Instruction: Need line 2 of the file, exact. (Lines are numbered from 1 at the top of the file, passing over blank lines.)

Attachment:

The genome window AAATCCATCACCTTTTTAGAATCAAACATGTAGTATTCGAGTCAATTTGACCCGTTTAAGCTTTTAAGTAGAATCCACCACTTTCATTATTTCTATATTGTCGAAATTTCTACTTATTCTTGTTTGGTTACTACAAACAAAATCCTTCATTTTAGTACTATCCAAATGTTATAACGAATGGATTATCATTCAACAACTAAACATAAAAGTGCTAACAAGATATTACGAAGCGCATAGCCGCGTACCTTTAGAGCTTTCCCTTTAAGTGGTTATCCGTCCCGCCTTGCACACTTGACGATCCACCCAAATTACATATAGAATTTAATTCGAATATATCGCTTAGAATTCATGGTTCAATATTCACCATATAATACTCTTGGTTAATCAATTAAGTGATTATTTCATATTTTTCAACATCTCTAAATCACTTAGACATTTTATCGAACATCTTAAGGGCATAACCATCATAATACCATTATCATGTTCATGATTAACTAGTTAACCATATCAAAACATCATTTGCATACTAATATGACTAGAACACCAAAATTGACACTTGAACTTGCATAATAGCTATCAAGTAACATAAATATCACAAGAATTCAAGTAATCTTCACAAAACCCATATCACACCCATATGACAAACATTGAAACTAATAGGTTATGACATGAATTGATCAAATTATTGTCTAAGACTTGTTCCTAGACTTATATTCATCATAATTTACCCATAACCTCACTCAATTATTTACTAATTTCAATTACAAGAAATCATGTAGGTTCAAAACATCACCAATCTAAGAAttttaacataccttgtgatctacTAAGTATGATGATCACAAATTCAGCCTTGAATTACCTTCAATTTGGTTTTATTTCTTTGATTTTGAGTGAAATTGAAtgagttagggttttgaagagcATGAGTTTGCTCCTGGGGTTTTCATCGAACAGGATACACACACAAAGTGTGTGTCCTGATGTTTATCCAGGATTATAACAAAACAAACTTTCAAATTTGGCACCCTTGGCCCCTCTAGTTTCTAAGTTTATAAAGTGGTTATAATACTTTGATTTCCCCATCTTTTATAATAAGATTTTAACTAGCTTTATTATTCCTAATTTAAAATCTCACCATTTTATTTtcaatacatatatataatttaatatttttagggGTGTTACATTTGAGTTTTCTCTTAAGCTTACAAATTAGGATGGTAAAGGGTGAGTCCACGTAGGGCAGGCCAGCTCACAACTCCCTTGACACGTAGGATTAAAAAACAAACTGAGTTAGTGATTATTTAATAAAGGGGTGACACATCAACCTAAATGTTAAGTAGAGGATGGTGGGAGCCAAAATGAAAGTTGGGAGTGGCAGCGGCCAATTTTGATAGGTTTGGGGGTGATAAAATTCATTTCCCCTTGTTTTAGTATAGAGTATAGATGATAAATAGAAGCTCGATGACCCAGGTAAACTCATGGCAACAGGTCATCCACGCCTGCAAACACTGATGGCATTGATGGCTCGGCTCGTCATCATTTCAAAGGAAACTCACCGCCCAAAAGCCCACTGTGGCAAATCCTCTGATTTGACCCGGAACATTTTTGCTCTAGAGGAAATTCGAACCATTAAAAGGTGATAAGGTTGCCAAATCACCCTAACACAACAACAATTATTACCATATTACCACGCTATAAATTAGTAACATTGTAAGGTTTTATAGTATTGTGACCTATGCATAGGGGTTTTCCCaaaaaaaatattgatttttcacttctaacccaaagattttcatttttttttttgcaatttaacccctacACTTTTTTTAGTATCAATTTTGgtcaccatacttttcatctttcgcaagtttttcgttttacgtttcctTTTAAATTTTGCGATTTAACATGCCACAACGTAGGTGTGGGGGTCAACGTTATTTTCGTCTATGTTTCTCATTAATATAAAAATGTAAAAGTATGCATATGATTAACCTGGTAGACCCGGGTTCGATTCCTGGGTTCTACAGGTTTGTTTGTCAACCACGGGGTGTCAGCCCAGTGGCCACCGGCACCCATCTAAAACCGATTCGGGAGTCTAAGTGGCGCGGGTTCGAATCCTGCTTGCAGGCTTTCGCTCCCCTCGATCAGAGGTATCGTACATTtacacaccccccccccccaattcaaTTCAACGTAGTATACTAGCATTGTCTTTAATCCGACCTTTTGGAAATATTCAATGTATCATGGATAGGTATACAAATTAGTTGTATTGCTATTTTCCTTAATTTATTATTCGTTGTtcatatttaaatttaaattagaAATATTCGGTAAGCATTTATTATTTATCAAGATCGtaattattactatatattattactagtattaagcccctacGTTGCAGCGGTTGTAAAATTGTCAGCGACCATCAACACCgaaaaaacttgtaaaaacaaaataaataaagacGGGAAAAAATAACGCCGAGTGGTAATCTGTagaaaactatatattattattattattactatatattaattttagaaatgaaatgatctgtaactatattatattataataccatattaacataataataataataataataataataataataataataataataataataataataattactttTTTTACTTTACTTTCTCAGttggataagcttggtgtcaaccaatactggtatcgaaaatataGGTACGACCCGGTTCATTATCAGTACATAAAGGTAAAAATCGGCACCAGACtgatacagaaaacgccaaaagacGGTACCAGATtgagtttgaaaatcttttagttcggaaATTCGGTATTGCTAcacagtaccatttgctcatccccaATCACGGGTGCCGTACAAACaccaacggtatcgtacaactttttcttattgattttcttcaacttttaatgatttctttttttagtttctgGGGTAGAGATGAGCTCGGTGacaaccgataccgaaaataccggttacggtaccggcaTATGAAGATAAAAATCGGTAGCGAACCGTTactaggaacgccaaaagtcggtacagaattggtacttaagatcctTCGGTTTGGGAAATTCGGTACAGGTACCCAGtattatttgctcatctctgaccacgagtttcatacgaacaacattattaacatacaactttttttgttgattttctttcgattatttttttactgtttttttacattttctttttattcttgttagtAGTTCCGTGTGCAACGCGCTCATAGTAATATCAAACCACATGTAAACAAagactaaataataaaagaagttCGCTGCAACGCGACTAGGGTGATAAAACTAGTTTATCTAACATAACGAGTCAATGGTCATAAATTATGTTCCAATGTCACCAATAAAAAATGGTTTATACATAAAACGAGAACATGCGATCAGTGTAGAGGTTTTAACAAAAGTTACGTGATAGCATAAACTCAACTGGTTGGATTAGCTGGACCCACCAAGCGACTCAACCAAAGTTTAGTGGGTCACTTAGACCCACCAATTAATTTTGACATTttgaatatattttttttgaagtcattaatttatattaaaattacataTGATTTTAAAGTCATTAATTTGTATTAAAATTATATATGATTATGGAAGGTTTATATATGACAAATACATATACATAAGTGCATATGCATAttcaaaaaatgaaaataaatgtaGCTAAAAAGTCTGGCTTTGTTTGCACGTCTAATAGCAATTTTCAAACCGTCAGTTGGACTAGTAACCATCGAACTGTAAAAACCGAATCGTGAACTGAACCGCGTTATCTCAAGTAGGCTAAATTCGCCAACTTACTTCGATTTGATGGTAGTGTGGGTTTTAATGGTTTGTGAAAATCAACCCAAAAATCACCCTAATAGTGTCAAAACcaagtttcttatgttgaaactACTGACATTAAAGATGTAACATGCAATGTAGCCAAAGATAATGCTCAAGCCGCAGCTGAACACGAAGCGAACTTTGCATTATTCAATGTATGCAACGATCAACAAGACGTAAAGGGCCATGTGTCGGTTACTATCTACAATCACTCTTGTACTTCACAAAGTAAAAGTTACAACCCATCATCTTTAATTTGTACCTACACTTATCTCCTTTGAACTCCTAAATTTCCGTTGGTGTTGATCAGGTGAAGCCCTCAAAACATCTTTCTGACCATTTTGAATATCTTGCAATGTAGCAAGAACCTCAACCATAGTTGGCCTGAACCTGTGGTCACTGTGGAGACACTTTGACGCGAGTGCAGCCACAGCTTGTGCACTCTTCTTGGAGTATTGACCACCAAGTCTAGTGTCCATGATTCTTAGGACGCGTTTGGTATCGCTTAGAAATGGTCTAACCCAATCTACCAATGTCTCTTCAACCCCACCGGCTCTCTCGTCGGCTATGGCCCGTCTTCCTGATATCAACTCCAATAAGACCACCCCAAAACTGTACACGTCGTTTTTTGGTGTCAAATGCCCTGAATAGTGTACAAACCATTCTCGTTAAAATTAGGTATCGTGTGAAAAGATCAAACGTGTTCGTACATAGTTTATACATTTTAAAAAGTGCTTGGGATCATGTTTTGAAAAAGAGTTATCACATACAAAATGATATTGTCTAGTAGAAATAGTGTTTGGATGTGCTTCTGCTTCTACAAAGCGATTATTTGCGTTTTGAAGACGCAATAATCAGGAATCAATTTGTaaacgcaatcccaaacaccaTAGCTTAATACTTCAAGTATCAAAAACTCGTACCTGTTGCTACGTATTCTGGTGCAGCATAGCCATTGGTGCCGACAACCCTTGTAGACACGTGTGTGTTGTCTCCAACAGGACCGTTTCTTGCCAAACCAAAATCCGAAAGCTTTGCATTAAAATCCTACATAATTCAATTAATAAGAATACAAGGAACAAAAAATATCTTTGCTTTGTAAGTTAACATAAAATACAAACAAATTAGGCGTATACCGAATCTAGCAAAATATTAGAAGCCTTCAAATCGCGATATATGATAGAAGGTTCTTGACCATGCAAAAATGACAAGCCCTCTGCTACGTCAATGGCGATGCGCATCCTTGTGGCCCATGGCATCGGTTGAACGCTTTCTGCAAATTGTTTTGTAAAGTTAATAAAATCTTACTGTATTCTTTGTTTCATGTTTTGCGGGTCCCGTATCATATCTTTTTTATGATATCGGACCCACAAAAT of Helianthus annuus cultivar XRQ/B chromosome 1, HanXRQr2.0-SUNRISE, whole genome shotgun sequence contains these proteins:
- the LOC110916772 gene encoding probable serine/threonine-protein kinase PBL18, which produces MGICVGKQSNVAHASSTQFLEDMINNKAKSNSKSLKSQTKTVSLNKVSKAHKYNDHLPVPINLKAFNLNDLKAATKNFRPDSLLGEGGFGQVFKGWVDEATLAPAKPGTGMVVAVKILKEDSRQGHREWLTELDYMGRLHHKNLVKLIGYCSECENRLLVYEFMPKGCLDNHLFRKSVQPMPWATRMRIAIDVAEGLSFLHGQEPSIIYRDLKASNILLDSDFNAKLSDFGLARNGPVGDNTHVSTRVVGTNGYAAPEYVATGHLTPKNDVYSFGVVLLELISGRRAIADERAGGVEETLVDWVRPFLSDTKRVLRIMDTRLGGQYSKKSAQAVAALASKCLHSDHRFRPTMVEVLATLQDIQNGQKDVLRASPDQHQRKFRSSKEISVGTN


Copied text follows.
- the LOC110916772 gene encoding probable serine/threonine-protein kinase PBL18, which produces MGICVGKQSNVAHASSTQFLEDMINNKAKSNSKSLKSQTKTVSLNKVSKAHKYNDHLPVPINLKAFNLNDLKAATKNFRPDSLLGEGGFGQVFKGWVDEATLAPAKPGTGMVVAVKILKEDSRQGHREWLTELDYMGRLHHKNLVKLIGYCSECENRLLVYEFMPKGCLDNHLFRKSVQPMPWATRMRIAIDVAEGLSFLHGQEPSIIYRDLKASNILLDSDFNAKLSDFGLARNGPVGDNTHVSTRVVGTNGYAAPEYVATGHLTPKNDVYSFGVVLLELISGRRAIADERAGGVEETLVDWVRPFLSDTKRVLRIMDTRLGGQYSKKSAQAVAALASKCLHSDHRFRPTMVEVLATLQDIQNGQKDVLRASPDQHQRKFRSSKEISVGTN